First 100 Days: Biden-Harris should focus on hunger

January 13, 2021

The new administration faces the largest increase in domestic and global hunger since the Great Recession as a result of the health and economic impacts of the COVID-19 pandemic.

COVID-19 has revealed how tenuous and fragile the gains have been for low-income households in the United States. Hardest hit are communities of color and households with children.

Churches and other faith communities around the country are serving their neighbors through soup kitchens and food pantries. These services are critical, but they are not sustainable, nor do they reach all in need.

It is the role of the U.S. government to implement policies and programs and make systemic changes that promote equity and create opportunities for people to free themselves from hunger and to thrive, and we join with people of many faith traditions in urging elected leaders to make such changes.

Here are some recommendations Bread for the World supports, alongside partner organizations and faith traditions, and has shared with the Biden-Harris administration to complete during its first 100 days in office:

In the First 100 Days – Domestic

Lead a strong and equitable domestic COVID-19 response and recovery.

To save lives and to get people back to work, it is critical to get the COVID-19 pandemic under control. It is also critical to ensure that people do not go hungry as the country takes steps to deal with the health crisis.

  • Increase maximum SNAP benefits by 15 percent and increase the minimum monthly SNAP benefit from $16 to $30 for the duration of the recession, with designated funding for focused outreach to help close the SNAP participation gap for underserved communities.
  • Fully fund universal free school meals and Pandemic-EBT benefits for the duration of the recession.
  • Provide $100 billion in emergency rental assistance, impose moratoriums on evictions and utility shutoffs, and bolster funding for homeless and short-term disaster programs.
  • Extend Pandemic Unemployment Assistance and Pandemic Unemployment Compensation for the duration of the economic recession.
  • Invest $50 billion in childcare. Also, make the child and dependent care tax credit fully refundable and indexed to inflation.
  • Expand the earned income tax credit for adults without children at home and workers under the age of 25, similar to provisions in the Working Families Tax Relief Act.
  • Expand the child tax credit by making it fully refundable.


In the First 100 Days - Globally 

Lead a strong and equitable global COVID-19 response and recovery.

Due to COVID-19-related travel restrictions and the global economic and trade slowdown, many low- and middle-income countries are facing significant fiscal challenges. Many are struggling to meet the basic needs of their people and to service their international debt. The United States should:

  • Commit at least $20 billion in bilateral and multilateral assistance to prevent and treat COVID-19, support health systems, and mitigate the economic impacts of the pandemic, particularly hunger, malnutrition, and poverty.
  • Elevate the nutritional needs of women and children as a central component of U.S. global COVID-19 response strategies. In upcoming COVID supplemental bills, allocate no less than $500 million to global nutrition.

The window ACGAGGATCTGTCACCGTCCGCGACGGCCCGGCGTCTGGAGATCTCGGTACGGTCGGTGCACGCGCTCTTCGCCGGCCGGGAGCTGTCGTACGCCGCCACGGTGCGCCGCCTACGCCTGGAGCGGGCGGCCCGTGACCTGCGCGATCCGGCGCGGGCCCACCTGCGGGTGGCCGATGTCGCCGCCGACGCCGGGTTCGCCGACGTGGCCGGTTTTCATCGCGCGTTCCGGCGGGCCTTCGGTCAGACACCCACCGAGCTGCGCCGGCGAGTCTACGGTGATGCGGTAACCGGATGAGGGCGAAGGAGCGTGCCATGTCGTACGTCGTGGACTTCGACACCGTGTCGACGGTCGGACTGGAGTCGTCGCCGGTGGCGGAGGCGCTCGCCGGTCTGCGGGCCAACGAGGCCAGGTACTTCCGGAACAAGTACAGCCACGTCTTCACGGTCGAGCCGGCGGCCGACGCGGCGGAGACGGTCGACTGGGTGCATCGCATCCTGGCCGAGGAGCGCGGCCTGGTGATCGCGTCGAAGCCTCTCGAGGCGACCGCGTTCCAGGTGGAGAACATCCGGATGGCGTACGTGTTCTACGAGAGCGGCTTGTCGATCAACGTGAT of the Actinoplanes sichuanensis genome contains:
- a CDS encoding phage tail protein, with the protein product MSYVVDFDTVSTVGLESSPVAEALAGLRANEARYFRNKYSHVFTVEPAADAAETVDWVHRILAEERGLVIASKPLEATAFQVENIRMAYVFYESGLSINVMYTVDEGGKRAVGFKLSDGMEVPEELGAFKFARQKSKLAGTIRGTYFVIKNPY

• Support public and private debt cancellation for low- and middle-income countries, as the G-20 nations have called for. The United States should also approve a new issuance of IMF Special Drawing Rights to help developing countries access additional financing.


Elevate development and humanitarian assistance in the U.S. foreign policy toolbox.

U.S. foreign policy relies on defense, diplomacy, and development and humanitarian assistance. Development and humanitarian assistance are significantly under-resourced despite the fact that U.S. investments in reducing hunger and malnutrition contribute significantly to making the world a better and safer place.

  • Raise the position of USAID Administrator to a cabinet-level position. USAID should have a voice equal to those of defense and diplomacy as components of U.S. foreign policy.
  • Quickly appoint qualified, principled individuals in leadership positions at development agencies, including USAID, the State Department, the Millennium Challenge Corporation, the African Development Foundation, and the Inter-American Foundation.
     

Reinvest in multilateralism and restore principled U.S. leadership in multilateral agencies.

The United States cannot and should not take global action alone; strong multilateral partnerships are critical for sustainable and more equitable recovery from COVID-19 and economic growth and development.

  • Rejoin the Paris Climate Agreement and make meaningful commitments.
  • Recommit to the Sustainable Development Goals as a guiding framework for U.S. development investments.
  • Work with Congress to fully fund multilateral development banks, which are on the front lines of supporting partner countries in their efforts to respond to and recover from the global pandemic and to achieve the SDGs. These include the World Bank’s International Development Association, the International Fund for Agricultural Development (IFAD), the African Development Bank, and the Inter-American Development Bank.

It is the role of the U.S. government to implement policies and programs and make systemic changes that promote equity and create opportunities for people to free themselves from hunger and to thrive.

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